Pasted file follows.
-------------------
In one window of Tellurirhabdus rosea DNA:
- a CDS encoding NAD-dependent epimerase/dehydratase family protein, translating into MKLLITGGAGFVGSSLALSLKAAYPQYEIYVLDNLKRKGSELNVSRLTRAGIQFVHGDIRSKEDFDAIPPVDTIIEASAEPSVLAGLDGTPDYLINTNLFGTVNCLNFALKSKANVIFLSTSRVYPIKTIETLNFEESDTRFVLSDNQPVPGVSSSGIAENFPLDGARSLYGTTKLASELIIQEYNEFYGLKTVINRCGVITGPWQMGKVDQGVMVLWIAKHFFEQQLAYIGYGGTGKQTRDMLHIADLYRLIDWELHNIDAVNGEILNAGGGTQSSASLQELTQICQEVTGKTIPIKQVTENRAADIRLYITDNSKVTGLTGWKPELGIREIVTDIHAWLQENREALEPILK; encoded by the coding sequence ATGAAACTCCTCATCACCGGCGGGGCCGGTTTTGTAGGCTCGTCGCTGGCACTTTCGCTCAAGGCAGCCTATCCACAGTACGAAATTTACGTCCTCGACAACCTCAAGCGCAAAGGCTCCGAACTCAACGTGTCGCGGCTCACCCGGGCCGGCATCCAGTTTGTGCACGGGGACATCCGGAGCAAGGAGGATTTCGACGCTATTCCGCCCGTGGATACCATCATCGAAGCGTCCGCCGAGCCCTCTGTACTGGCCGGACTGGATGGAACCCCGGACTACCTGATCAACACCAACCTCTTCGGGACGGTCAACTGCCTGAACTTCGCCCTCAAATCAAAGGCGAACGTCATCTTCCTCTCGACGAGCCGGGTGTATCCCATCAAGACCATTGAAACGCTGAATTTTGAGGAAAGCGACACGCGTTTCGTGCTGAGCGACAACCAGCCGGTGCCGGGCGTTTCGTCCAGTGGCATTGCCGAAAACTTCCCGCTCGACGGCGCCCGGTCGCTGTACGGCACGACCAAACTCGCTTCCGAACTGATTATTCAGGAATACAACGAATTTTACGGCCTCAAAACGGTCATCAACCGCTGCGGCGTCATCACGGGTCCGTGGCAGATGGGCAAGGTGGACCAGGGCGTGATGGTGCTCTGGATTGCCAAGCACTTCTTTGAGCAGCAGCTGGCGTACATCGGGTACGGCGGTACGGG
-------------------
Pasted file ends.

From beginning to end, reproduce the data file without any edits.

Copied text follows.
In one window of Tellurirhabdus rosea DNA:
- a CDS encoding NAD-dependent epimerase/dehydratase family protein, translating into MKLLITGGAGFVGSSLALSLKAAYPQYEIYVLDNLKRKGSELNVSRLTRAGIQFVHGDIRSKEDFDAIPPVDTIIEASAEPSVLAGLDGTPDYLINTNLFGTVNCLNFALKSKANVIFLSTSRVYPIKTIETLNFEESDTRFVLSDNQPVPGVSSSGIAENFPLDGARSLYGTTKLASELIIQEYNEFYGLKTVINRCGVITGPWQMGKVDQGVMVLWIAKHFFEQQLAYIGYGGTGKQTRDMLHIADLYRLIDWELHNIDAVNGEILNAGGGTQSSASLQELTQICQEVTGKTIPIKQVTENRAADIRLYITDNSKVTGLTGWKPELGIREIVTDIHAWLQENREALEPILK; encoded by the coding sequence ATGAAACTCCTCATCACCGGCGGGGCCGGTTTTGTAGGCTCGTCGCTGGCACTTTCGCTCAAGGCAGCCTATCCACAGTACGAAATTTACGTCCTCGACAACCTCAAGCGCAAAGGCTCCGAACTCAACGTGTCGCGGCTCACCCGGGCCGGCATCCAGTTTGTGCACGGGGACATCCGGAGCAAGGAGGATTTCGACGCTATTCCGCCCGTGGATACCATCATCGAAGCGTCCGCCGAGCCCTCTGTACTGGCCGGACTGGATGGAACCCCGGACTACCTGATCAACACCAACCTCTTCGGGACGGTCAACTGCCTGAACTTCGCCCTCAAATCAAAGGCGAACGTCATCTTCCTCTCGACGAGCCGGGTGTATCCCATCAAGACCATTGAAACGCTGAATTTTGAGGAAAGCGACACGCGTTTCGTGCTGAGCGACAACCAGCCGGTGCCGGGCGTTTCGTCCAGTGGCATTGCCGAAAACTTCCCGCTCGACGGCGCCCGGTCGCTGTACGGCACGACCAAACTCGCTTCCGAACTGATTATTCAGGAATACAACGAATTTTACGGCCTCAAAACGGTCATCAACCGCTGCGGCGTCATCACGGGTCCGTGGCAGATGGGCAAGGTGGACCAGGGCGTGATGGTGCTCTGGATTGCCAAGCACTTCTTTGAGCAGCAGCTGGCGTACATCGGGTACGGCGGTACGGG